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I know I can require a field by adding validates_presence_of :field to the model. However, how do I require at least one field to be mandatory, while not requiring any particular field?

thanks in advance

-- Deb

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I believe you'll have to write your own validation –  j.. May 13 '10 at 0:04

5 Answers 5

up vote 19 down vote accepted

You can use:

validate :any_present?

def any_present?
  if %w(field1 field2 field3).all?{|attr| self[attr].blank?}
    errors.add :base, "Error message"

EDIT: updated from original answer for Rails 3+ as per comment.

But you have to provide field names manually. You could get all content columns of a model with Model.content_columns.map(&:name), but it will include created_at and updated_at columns too, and that is probably not what you want.

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To update this answer for Rails 3, use errors.add :base, "Error Message" as add_to_base is deprecated –  Mike V Feb 14 '12 at 22:42

Add a validate method to your model:

def validate
  if field1.blank? and field2.blank? and field3.blank? # ...
    errors.add_to_base("You must fill in at least one field")
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I believe it's not very good if there's a lot of fields :/ –  j.. May 13 '10 at 0:30
I can't imagine he would want to check if one field in his entire model is present. I assumed it was a particular set of fields. –  Robert Speicher May 13 '10 at 2:40
your answer is also correct, so I voted it up as well. However, I ended up using Voyta's answer. Thanks for the reply! –  deb May 17 '10 at 21:00

I believe something like the following may work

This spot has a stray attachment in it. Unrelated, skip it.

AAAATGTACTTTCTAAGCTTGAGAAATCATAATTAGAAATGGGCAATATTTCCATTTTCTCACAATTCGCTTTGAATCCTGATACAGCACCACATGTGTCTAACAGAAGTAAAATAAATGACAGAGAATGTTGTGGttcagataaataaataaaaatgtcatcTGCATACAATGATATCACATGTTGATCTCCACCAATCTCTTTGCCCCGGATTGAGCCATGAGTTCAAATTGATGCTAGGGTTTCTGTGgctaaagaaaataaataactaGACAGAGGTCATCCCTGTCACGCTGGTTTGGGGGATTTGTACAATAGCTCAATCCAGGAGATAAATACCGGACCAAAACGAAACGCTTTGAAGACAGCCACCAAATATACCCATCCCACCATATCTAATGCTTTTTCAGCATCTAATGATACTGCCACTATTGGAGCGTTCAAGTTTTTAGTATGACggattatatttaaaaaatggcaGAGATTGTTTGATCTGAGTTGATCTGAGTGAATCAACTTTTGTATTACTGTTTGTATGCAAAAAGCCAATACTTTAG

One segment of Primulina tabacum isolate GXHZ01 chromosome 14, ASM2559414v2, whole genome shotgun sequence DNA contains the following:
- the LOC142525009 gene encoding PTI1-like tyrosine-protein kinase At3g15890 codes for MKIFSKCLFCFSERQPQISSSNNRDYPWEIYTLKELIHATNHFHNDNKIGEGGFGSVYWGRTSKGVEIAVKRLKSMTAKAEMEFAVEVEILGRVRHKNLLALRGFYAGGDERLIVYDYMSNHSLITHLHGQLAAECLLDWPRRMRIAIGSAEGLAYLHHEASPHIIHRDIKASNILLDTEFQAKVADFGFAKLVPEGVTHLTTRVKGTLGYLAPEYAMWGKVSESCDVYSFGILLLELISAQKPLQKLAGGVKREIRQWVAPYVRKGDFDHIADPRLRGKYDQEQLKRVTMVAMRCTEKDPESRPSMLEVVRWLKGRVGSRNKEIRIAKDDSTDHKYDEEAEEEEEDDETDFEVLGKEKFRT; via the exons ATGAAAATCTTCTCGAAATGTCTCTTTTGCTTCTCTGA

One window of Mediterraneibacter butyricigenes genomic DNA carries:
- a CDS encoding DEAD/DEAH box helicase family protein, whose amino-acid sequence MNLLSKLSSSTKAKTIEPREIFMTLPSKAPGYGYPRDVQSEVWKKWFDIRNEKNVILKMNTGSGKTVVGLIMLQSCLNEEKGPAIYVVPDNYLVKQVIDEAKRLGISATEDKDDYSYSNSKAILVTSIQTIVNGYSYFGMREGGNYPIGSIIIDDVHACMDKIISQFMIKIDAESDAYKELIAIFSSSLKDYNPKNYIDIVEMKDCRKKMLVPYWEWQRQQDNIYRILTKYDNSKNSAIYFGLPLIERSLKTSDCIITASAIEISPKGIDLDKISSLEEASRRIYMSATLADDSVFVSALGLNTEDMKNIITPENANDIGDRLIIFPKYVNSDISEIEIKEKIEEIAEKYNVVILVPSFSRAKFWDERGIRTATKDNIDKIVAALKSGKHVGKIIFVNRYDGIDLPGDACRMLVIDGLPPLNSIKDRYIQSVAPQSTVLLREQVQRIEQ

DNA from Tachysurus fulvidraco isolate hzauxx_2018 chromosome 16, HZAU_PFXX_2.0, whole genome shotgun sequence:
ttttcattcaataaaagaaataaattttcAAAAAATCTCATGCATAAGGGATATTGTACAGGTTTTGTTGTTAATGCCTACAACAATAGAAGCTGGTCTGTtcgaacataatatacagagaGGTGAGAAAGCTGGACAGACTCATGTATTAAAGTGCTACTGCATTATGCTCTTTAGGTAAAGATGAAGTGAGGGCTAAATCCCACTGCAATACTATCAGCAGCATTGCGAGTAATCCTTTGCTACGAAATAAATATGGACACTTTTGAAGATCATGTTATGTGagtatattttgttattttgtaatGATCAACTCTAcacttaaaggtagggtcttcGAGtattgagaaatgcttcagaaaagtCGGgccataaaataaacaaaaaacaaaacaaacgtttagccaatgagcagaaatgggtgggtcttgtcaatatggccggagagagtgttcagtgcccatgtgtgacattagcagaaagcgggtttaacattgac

class MyModel < ActiveRecord::Base
   validate do |my_model|

   def my_validation      
      errors.add_to_base("Your error message") if self.blank? 
      #or self.attributes.blank? - not sure
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Here's a reusable version:

class AnyPresenceValidator < ActiveModel::Validator
  def validate(record)
    unless options[:fields].any?{|attr| record[attr].present?}
      record.errors.add(:base, :blank)

You can use it in your model with:

validates_with AnyPresenceValidator, fields: %w(field1 field2 field3)
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Instead of pairing all? with blank? here, you could also pair any? with present? so that the code itself follows the semantics of the validator name –  user456584 Nov 14 '14 at 22:08
I've updated the solution as per your suggestion. –  Shai Coleman Nov 16 '14 at 2:35

Going further with @Votya's correct answer, here is a way to retrieve all columns besides created_at and updated_at (and optionally, any others you want to throw out):

# Get all column names as an array and reject the ones we don't want
Model.content_columns.map(&:name).reject {|i| i =~ /(created|updated)_at/}

For example:

 1.9.3p327 :012 > Client.content_columns.map(&:name).reject {|i| i =~ /(created|updated)_at/}
 => ["primary_email", "name"]
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